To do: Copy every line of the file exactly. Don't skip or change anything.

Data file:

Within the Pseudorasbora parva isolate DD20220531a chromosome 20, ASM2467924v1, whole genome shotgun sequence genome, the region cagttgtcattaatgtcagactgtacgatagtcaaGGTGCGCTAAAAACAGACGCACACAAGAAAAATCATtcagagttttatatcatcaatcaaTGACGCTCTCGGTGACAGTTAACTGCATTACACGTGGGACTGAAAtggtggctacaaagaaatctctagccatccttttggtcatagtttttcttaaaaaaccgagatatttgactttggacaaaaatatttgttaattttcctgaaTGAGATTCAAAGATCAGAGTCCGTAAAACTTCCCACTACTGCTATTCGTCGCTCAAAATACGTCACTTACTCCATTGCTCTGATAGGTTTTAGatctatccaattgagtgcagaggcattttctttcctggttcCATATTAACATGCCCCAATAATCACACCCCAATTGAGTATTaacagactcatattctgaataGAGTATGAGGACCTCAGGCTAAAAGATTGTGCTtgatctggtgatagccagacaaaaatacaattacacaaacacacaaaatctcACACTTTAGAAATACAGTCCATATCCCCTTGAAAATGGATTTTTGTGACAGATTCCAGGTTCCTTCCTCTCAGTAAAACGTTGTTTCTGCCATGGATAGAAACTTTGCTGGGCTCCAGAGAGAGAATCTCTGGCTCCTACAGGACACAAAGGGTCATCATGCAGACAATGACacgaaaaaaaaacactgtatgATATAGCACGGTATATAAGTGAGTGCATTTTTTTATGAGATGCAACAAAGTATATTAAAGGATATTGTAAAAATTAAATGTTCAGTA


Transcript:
Within the Pseudorasbora parva isolate DD20220531a chromosome 20, ASM2467924v1, whole genome shotgun sequence genome, the region cagttgtcattaatgtcagactgtacgatagtcaaGGTGCGCTAAAAACAGACGCACACAAGAAAAATCATtcagagttttatatcatcaatcaaTGACGCTCTCGGTGACAGTTAACTGCATTACACGTGGGACTGAAAtggtggctacaaagaaatctctagccatccttttggtcatagtttttcttaaaaaaccgagatatttgactttggacaaaaatatttgttaattttcctgaaTGAGATTCAAAGATCAGAGTCCGTAAAACTTCCCACTACTGCTATTCGTCGCTCAAAATACGTCACTTACTCCATTGCTCTGATAGGTTTTAGatctatccaattgagtgcagaggcattttctttcctggttcCATATTAACATGCCCCAATAATCACACCCCAATTGAGTATTaacagactcatattctgaataGAGTATGAGGACCTCAGGCTAAAAGATTGTGCTtgatctggtgatagccagacaaaaatacaattacacaaacacacaaaatctcACACTTTAGAAATACAGTCCATATCCCCTTGAAAATGGATTTTTGTGACAGATTCCAGGTTCCTTCCTCTCAGTAAAACGTTGTTTCTGCCATGGATAGAAACTTTGCTGGGCTCCAGAGAGAGAATCTCTGGCTCCTACAGGACACAAAGGGTCATCATGCAGACAATGACacgaaaaaaaaacactgtatgATATAGCACGGTATATAAGTGAGTGCATTTTTTTATGAGATGCAACAAAGTATATTAAAGGATATTGTAAAAATTAAATGTTCAGTA